Lancet paper Feb 2014An important paper by the Sheffield Alcohol Research Group, entitled Effects of minimum unit pricing for alcohol on different income and socioeconomic groups: a modelling study has been published in The Lancet.

This modelling study is the first to consider how drinkers from different income groups would be affected by minimum pricing in terms of alcohol consumptions and spending, alcohol-related deaths, illnesses, and cost to the health service.  

The results suggest that minimum pricing for alcohol effectively targets high risk drinkers, with negligible effects on moderate drinkers with low incomes.

6th February 2014

SARG publish a paper in BMC Family Practice that evaluates a programme of screening and brief interventions in Italy

SARG researchers Colin Angus, Robin Purshouse and Alan Brennan publish a study entitled Cost-effectiveness of a programme of screening and brief interventions for alcohol in primary care in Italy which provides strong support for the promotion of a policy of screening and brief interventions throughout Italy.

9 January 2014

Sheffield Alcohol Research Group response to the BMJ report

Alcohol pricing reportIn late 2012, the Home Office requested a report on our most recent analyses examining the effects of minimum unit pricing. This was to inform consultation and impact assessment for policy proposals arising from the Government's Alcohol Strategy.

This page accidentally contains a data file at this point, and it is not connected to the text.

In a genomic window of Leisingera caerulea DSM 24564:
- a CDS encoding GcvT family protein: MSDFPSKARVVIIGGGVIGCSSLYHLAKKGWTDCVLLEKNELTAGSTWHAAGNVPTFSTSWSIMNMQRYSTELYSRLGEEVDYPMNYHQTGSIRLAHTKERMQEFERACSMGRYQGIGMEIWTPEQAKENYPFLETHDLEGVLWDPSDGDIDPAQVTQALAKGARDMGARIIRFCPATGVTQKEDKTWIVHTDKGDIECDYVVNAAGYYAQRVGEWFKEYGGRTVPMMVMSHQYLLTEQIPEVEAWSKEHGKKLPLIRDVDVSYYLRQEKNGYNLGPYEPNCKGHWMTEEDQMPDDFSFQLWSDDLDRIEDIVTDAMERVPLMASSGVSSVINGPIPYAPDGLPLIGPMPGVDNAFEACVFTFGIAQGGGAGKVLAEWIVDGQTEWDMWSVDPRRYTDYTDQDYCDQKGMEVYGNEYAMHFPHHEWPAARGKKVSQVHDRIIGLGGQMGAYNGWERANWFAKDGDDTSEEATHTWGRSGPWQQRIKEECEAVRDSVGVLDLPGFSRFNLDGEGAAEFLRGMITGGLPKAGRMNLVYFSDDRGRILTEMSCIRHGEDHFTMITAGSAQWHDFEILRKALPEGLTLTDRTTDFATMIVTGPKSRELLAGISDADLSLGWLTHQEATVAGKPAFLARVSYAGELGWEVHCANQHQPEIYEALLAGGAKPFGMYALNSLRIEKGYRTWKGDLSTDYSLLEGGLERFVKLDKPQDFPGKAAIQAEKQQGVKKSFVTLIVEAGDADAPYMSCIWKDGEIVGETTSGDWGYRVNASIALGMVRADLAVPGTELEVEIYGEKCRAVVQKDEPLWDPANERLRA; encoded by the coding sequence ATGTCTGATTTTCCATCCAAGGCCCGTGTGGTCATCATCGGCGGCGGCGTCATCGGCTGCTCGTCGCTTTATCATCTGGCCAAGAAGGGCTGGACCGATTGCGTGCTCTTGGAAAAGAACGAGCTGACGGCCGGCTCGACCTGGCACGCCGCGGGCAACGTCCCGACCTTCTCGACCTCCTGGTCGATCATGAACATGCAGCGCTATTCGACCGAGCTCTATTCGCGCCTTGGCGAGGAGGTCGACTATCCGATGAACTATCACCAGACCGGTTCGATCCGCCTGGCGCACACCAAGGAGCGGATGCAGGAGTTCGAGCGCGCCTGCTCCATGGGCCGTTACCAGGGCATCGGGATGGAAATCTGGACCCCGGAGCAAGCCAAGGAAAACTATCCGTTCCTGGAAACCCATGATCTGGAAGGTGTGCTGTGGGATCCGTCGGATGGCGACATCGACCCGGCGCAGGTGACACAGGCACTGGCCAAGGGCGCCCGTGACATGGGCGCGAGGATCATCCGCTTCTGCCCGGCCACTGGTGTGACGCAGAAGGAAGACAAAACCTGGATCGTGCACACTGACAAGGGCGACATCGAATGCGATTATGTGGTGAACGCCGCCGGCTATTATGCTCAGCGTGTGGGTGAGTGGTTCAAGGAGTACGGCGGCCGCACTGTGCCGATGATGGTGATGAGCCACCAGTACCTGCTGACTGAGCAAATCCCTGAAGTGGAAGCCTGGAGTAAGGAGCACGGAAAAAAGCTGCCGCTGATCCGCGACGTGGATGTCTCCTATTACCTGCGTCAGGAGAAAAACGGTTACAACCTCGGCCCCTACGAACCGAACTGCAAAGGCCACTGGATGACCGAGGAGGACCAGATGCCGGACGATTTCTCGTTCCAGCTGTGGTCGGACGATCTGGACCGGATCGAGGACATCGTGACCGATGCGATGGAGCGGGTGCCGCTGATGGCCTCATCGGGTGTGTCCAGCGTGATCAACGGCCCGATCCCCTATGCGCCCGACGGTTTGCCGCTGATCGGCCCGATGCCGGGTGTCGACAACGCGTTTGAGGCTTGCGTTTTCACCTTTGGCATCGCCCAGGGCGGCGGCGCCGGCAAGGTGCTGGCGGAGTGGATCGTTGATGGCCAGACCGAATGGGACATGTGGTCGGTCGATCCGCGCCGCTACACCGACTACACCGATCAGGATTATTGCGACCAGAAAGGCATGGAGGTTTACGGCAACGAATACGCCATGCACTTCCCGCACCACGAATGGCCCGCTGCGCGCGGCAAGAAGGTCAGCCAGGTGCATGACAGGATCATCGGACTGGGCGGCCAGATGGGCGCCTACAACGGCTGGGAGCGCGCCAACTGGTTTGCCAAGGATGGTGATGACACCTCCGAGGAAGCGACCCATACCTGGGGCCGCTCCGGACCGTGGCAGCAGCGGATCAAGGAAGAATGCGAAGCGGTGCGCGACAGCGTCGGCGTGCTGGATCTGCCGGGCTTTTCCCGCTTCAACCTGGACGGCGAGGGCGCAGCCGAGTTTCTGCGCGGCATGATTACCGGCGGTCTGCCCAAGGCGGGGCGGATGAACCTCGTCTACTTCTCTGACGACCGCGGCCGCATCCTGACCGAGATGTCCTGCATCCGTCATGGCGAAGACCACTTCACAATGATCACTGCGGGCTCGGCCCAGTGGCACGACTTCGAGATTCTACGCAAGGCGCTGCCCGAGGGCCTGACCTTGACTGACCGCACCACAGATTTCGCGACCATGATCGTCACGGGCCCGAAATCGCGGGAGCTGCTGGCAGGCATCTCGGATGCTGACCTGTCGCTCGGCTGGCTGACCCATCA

These analyses were published in two separate reports by the University of Sheffield on 17 July 2013, the first outlining results from a long-term study into the potential impact of alternative levels of minimum unit price and the second, produced in June 2013, exploring the potential impact of a ban on selling alcohol below cost.

The reports were made available to the Government in draft form throughout the months leading up to the announcement and the substantive conclusions of the reports did not change throughout that period.

The Government did not bar SARG from releasing the reports - we had agreed from the outset that we would align our publication with the Government's response to the Alcohol Strategy consultation to ensure we provided their impact assessment of minimum unit pricing with the most up-to-date evidence possible. Having produced additional analyses on below cost selling in June, a further consideration was that if these were published directly before the Government's announcement that could be considered a de facto announcement of Government policy.

SARG's research into the effects of minimum unit pricing is funded by the Medical Research Council and the Economic and Social Research Council.

Dr John Holmes, Research Fellow, Sheffield Alcohol Research Group at University of Sheffield explains the research further in a blog published by The Conversation.

SARG news and activities archive: 2013 | 2012 | 2011